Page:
Cf. Callwood, 230 F.3d at 631 (noting that "under § 22 of the Revised Organic Act, [48 U.S.C. § 1612(c),] the District Court of the Virgin Islands retains concurrent jurisdiction with the Territorial Court over criminal actions in which the local crimes charged are related to federal crimes").


The federal common law of submerged lands is arguably relevant to this case because one of the alternative arguments that the GVI presents is that the coastal lot that it now designates lot 40A was originally submerged land that the owners of lot 40 have reclaimed from the sea through a process of artificial filling, primarily during the eighteenth and nineteenth centuries. We held inAlexander Hamilton Life Insurance that the federal common law applied to a dispute over littoral property in the Virgin Islands where the purported filling and/or extension of the property into the sea through natural accretion took place prior to 1974, when the GVI obtained title over submerged lands, (although we did not decide whether the federal common law applies to filling or accretion that took place prior to 1917, when the United States obtained from Denmark title to the submerged lands surrounding St. Croix, St. Thomas, and St. John). 757 F.2d at 538 n. 6. Under federal common law, if a littoral landowner's property is extended through the natural process of accretion, then the reclaimed coastal land (also known as "fastlands") "accrue to the owner of the adjoining uplands, because this owner should not be deprived of his access to the sea, which is a major factor in the value of his property, by slow and imperceptible acts of nature." Id. at 538. However, "[t]itle to fastlands ... resulting from unauthorized artificial fill remains with the owner of the submerged lands." Id. at 539.

We do not reach the question whether the federal common law of submerged lands governs this dispute because even assuming that it does, the plaintiff did not need to reference the federal common law in its quiet title complaint, and thus it cannot be the basis for federal question jurisdiction in this case. See infra Section II.C.


InNewfound Mgmt. Corp. v. Lewis, 131 F.3d 108 (3d Cir. 1997), we noted that jurisdiction over quiet title cases "resides in the territorial court" for cases filed after the effective date of § 76(a). We did not discuss the issue, however, because the case before us had been filed before the effective date of § 76(a) and thus the District Court of the Virgin Islands had jurisdiction notwithstanding the later vesting of such actions in the Territorial Courts. Id. at 119 n. 9. We take this opportunity to address more fully why § 76(a) vests original jurisdiction over quiet title actions brought pursuant to 28 V.I.C. § 372 in the Territorial Courts.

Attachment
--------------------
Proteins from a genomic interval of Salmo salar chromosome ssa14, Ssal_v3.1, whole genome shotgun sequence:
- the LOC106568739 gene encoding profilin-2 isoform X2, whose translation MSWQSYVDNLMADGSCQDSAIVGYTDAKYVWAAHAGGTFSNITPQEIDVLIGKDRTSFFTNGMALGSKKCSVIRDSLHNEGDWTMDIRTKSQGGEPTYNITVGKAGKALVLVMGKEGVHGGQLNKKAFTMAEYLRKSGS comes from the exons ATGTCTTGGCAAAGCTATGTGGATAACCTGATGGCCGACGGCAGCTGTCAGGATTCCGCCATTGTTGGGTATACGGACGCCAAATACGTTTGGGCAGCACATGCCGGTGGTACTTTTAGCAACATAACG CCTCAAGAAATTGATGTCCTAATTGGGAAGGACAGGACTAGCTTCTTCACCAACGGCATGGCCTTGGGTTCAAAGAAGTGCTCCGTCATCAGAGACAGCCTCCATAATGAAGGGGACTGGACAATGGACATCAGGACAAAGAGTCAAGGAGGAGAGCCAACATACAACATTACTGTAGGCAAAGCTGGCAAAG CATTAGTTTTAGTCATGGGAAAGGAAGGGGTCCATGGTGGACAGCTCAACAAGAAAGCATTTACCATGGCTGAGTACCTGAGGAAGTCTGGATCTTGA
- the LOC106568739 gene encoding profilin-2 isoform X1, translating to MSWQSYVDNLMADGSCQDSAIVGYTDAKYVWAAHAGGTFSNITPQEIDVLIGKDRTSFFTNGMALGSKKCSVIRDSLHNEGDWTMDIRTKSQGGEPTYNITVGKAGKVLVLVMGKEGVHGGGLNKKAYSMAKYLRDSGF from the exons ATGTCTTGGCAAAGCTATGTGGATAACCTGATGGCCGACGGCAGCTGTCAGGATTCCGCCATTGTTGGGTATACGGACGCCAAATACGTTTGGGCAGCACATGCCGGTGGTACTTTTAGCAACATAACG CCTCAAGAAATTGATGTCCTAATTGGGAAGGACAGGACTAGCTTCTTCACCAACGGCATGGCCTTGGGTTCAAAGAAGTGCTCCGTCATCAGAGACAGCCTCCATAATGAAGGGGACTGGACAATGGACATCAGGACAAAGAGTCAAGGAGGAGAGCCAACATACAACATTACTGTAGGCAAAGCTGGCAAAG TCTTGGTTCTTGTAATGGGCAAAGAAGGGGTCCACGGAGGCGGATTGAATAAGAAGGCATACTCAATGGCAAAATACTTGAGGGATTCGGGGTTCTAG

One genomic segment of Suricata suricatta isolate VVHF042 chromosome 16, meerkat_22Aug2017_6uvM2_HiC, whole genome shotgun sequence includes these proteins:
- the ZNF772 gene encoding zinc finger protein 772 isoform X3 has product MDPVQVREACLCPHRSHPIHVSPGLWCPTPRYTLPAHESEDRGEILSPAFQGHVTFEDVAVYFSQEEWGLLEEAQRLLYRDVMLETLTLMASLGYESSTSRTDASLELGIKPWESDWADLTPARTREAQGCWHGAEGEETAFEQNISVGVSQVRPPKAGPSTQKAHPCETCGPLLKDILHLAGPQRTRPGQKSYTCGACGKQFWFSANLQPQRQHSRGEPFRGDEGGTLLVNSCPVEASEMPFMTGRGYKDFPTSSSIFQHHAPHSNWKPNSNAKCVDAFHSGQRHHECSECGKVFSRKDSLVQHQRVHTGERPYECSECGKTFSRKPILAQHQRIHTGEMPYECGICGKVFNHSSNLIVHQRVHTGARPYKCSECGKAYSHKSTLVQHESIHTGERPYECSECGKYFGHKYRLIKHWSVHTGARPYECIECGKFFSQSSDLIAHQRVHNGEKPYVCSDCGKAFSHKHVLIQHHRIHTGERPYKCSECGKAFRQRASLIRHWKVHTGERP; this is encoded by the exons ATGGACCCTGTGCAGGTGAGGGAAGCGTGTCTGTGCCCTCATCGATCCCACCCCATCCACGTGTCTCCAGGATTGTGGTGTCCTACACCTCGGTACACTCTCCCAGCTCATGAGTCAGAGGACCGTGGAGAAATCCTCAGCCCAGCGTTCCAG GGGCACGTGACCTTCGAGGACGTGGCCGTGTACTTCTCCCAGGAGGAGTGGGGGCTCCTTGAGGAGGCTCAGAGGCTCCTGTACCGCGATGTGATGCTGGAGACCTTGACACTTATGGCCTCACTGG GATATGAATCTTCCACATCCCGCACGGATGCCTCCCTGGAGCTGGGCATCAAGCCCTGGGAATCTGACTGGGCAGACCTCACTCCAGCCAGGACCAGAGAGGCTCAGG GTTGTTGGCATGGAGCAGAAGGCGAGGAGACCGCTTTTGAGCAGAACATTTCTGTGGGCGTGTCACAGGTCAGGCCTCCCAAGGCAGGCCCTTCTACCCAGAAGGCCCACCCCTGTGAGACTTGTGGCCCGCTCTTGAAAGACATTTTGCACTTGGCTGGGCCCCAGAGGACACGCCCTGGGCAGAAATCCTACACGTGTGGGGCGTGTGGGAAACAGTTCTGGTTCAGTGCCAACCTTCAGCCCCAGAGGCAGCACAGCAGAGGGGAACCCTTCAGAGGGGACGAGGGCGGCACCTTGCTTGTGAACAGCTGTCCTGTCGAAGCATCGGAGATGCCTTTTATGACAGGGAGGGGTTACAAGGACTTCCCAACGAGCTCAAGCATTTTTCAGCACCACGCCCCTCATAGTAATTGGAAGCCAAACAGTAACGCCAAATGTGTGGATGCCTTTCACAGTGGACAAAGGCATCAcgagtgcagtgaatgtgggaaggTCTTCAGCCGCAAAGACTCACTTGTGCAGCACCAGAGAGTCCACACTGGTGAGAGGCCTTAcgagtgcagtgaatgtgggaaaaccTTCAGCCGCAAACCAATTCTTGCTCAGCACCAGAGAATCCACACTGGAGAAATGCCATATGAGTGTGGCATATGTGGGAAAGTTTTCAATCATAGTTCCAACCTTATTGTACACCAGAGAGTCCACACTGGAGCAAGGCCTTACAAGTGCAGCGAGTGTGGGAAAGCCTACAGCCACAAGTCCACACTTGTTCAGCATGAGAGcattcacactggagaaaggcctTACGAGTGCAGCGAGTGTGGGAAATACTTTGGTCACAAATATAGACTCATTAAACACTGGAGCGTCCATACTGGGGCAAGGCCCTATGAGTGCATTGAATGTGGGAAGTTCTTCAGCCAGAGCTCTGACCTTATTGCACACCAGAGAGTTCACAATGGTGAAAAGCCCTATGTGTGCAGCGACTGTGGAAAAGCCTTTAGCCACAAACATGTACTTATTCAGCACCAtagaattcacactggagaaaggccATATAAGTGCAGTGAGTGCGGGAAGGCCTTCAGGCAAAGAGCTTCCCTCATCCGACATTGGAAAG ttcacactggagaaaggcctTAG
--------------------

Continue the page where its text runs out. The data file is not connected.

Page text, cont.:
We also note that the Territorial Court has interpreted § 76(a) as "rendering null and void" a provision of the Virgin Islands Code that contains language similar to § 372's language that purports to vest jurisdiction "in the district court." InIn re Application of Moorhead, 27 V.I. 74 (Terr.Ct.1992), the Territorial Court considered the effect of § 76(a) on 4 V.I.C. § 441. Section 441 provides that "[t]he district court has jurisdiction over the admission of attorneys at law to practice in the courts of the Territory and over the discipline of persons so admitted and may make rules and regulations governing the practice of law in the Territory." § 441(a). Finding the language of § 76(a) to be "clear and unequivocal" in its intent to "include[] all civil actions cognizable in local courts," the Territorial Court found that when the Virgin Islands legislature enacted § 76(a), "the District Court was then divested of such jurisdiction, and the prior local law, 4 V.I.C. Sec. 441, being inconsistent with [§ 76(a)], was rendered null and void." Moorhead, 27 V.I. at 82, 84.


Although Club Comanche cited in its complaint the "takings" clause of the Fifth Amendment to the U.S. Constitution (which applies to the U.S. Virgin Islands pursuant to the Revised Organic Act, 48 U.S.C. § 1561), it never requested relief in the form of "just compensation," never argued the "takings" issue before the District Court, and has not argued before this court that the "takings" clause serves as the basis for federal question jurisdiction. Moreover, Club Comanche suffered neither a permanent physical occupation of its property nor a destruction of the value of its property through regulation, the actions that we generally recognize as bases of a claim for just compensation under the Fifth Amendment


We assume that the matter may be resolved expeditiously by the Territorial Court because the District Court has already developed a record. We trust, however, that the Territorial Court will consider the need to make findings of fact at the appropriate stage in the case. While the District Court disposed of the case on summary judgment, it appears to have made findings of fact on the issue of the proper translation of the Danish Measure Brief which, of course, is not permitted at the summary judgment stage